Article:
By Mr. Sha Zukang, Under-Secretary-General for Economic and Social Affairs
Mr. President of the Council,
Ladies and Gentlemen,
I am pleased to attend this Civil Society Forum. It highlights an issue that needs more and more of our attention: the need to ensure that women and men alike derive equal benefits from efforts to combat climate change.
It is heartening to see the range of organizations that are represented here today. You are from UN and non-UN entities. Although your missions and goals differ, you have come together to share your experiences and your opinions. Indeed, your diverse viewpoints are crucial as we try to devise sound and far-reaching ways of incorporating gender equality into climate change financing plans.
Ladies and gentlemen,
Climate change and gender equality are issues that cut across all others in the development sphere. They occupy central places in international development policies and strategies. There is a need, however, to ensure that these two issues are dealt with in a synchronized and optimal way.
We know that climate change affects developing countries the most. Many have seen shifts in rainfall patterns, desertification and rising sea-levels. Major drops in food production and rises in degraded lands have resulted from the impacts of climate change. So has increased poverty, especially among women. Women often have less education, fewer job opportunities and they are the primary care-givers for their children. They provide food, water and fuel for their families and they work the lands. When climate changes shock the economic and social stability of their communities, therefore, women suffer intensely.
The fights against climate change and for gender equality, therefore, are inextricably linked. Efforts to help communities adapt to and mitigate climate change must target women as a priority group.
To facilitate your discussion today, allow me to share some preliminary thoughts about how Governments can combat climate change and at the same time promote gender equality.
These are a few techniques that governments and development organizations can use. They can help create a “climate and gender lens” through which the full cycle of financing – planning, budgeting, implementation and monitoring – are viewed and acted upon. With time, these techniques should become second-nature – part of everyday operations. Only then do we stand a chance at truly advancing both causes – the fight against our climate’s degradation and our mission to help the world’s poor, the majority of whom are women.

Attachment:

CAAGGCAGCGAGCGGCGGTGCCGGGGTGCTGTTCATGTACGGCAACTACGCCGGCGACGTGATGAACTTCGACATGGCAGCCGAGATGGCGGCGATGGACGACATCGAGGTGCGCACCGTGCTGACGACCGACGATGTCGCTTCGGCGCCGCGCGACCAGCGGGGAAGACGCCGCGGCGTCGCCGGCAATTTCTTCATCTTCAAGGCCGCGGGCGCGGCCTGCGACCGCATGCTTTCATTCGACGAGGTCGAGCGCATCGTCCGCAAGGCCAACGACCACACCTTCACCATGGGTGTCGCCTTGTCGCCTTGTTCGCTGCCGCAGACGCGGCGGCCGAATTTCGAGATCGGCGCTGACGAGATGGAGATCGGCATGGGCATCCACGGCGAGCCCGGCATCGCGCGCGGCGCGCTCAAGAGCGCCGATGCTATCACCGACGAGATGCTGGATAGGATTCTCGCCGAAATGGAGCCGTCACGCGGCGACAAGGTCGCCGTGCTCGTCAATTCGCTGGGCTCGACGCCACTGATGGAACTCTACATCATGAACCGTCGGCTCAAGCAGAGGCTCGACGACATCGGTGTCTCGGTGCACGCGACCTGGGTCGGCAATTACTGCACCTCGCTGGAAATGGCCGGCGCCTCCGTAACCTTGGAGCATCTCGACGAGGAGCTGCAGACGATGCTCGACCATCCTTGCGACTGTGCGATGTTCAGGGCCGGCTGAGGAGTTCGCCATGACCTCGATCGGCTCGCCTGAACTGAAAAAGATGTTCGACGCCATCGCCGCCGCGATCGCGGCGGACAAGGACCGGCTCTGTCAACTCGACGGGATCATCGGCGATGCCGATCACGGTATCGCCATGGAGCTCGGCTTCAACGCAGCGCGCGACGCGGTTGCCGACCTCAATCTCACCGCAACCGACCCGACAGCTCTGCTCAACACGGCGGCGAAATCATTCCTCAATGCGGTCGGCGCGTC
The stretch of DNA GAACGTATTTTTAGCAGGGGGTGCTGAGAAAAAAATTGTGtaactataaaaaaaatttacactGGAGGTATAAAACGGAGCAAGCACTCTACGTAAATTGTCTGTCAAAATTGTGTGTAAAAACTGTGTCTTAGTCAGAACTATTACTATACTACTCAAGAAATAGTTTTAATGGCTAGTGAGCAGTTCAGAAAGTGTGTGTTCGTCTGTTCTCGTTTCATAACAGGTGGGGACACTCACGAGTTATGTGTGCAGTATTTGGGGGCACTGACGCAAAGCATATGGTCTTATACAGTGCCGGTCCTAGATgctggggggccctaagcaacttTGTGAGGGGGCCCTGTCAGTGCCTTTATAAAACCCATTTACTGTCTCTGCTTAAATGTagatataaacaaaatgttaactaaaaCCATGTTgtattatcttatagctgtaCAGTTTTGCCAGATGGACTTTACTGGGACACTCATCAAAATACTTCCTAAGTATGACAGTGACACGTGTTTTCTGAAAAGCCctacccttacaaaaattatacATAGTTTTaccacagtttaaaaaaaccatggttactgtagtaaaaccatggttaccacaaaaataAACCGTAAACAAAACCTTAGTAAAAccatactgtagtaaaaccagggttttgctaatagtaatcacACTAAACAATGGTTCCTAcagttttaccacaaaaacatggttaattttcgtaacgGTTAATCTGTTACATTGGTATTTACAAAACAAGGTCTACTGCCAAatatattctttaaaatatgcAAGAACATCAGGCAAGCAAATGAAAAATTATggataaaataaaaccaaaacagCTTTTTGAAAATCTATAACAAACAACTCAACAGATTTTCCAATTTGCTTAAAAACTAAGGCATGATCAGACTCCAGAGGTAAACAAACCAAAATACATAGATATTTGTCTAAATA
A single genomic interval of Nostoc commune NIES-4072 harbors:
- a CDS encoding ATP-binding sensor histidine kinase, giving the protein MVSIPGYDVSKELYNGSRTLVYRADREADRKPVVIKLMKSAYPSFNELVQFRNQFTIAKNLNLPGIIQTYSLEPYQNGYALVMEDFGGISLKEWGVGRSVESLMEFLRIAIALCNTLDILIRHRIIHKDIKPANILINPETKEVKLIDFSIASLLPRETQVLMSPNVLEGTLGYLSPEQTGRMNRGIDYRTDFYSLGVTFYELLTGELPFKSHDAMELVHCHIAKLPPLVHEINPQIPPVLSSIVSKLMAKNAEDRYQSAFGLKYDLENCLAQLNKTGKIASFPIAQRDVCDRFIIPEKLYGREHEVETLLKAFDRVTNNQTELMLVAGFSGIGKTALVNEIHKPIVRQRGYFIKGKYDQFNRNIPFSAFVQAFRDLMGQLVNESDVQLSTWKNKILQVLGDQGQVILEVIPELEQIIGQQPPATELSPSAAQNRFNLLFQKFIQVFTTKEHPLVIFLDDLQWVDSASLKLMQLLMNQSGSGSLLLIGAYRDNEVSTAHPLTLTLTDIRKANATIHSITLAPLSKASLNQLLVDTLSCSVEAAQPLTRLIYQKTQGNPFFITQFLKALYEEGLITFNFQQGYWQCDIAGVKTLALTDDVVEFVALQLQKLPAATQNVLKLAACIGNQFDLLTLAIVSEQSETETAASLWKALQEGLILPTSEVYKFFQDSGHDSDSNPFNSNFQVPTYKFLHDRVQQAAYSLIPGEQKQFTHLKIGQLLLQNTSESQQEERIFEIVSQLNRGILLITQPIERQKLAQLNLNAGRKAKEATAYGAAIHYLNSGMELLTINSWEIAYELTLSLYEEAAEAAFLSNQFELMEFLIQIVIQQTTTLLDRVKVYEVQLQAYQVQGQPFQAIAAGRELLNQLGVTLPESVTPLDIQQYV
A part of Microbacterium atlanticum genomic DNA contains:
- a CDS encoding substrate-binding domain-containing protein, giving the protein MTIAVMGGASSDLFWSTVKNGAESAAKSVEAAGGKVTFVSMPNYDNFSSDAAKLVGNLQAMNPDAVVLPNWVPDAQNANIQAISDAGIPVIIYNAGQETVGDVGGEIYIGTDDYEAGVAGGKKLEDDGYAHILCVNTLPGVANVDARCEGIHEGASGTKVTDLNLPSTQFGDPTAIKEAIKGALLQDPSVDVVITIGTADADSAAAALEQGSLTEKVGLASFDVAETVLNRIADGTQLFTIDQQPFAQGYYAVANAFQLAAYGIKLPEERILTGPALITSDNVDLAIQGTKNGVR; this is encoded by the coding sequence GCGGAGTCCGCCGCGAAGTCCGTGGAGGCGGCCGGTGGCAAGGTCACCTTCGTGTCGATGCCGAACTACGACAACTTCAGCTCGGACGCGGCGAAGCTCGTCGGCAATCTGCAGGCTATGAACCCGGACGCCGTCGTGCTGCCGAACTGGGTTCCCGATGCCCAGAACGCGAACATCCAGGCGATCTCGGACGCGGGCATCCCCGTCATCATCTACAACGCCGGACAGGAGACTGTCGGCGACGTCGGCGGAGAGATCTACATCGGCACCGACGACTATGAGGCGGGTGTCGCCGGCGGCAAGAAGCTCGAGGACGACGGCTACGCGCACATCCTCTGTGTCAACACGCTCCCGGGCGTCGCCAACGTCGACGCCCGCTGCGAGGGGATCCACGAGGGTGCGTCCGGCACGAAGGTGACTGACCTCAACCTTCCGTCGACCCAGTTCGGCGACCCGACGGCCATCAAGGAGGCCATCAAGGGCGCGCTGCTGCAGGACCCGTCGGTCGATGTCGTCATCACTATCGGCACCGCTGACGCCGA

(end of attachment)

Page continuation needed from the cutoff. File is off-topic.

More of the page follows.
Ladies and gentlemen,
The United Nations has been working on many fronts to advance these causes.
Some progress came out of the Copenhagen Accord, though much remains to be done. The Accord says that developed countries will mobilize up to $100 billion in financing for climate change mitigation and adaptation in developing countries by 2020. In the meantime, developed countries undertook the collective commitment to provide new and additional resources, approaching $30 billion, for the period 2010-2012, with balanced allocation between adaptation and mitigation.
The Accord, however, was not a legally binding instrument. The breakdown between public and private sources was not specified. Neither were the operational details for the Copenhagen Green Climate Fund.
The Accord’s weaknesses have not held us back. Following the Conference, the Secretary-General established a High-Level Advisory Group on Climate Change Financing. The Group will study the potential sources of revenue for financing mitigation and adaptation activities in developing countries, and it will report on progress made. Its first meeting was held on 31 March.
In terms of ECOSOC, the Annual Ministerial Review of the Council will focus on gender equality and the empowerment of women this year. We look forward to the identification of action-oriented recommendations that can help countries accomplish their gender equality goals and their climate change goals.
May I also remind you that the Commission on Sustainable Development, at its 18th session next month, will also take up a number of themes pertinent to climate change financing and gender equality. One focus will concern the key role that women have in shaping consumption habits. They buy for themselves and for their households. As such, they are central players in achieving sustainable consumption patterns.
Mr. Chairman, Madam Moderator, I hope that as part of the global preparatory meeting for ECOSOC, as well as the forthcoming high level plenary review of the MDGs in 2010, this meeting will energize the debate on gender equality and climate change and the overall progress made on the MDGs.
I look very forward to the outcome of this Forum and your recommendations. I wish you a successful meeting.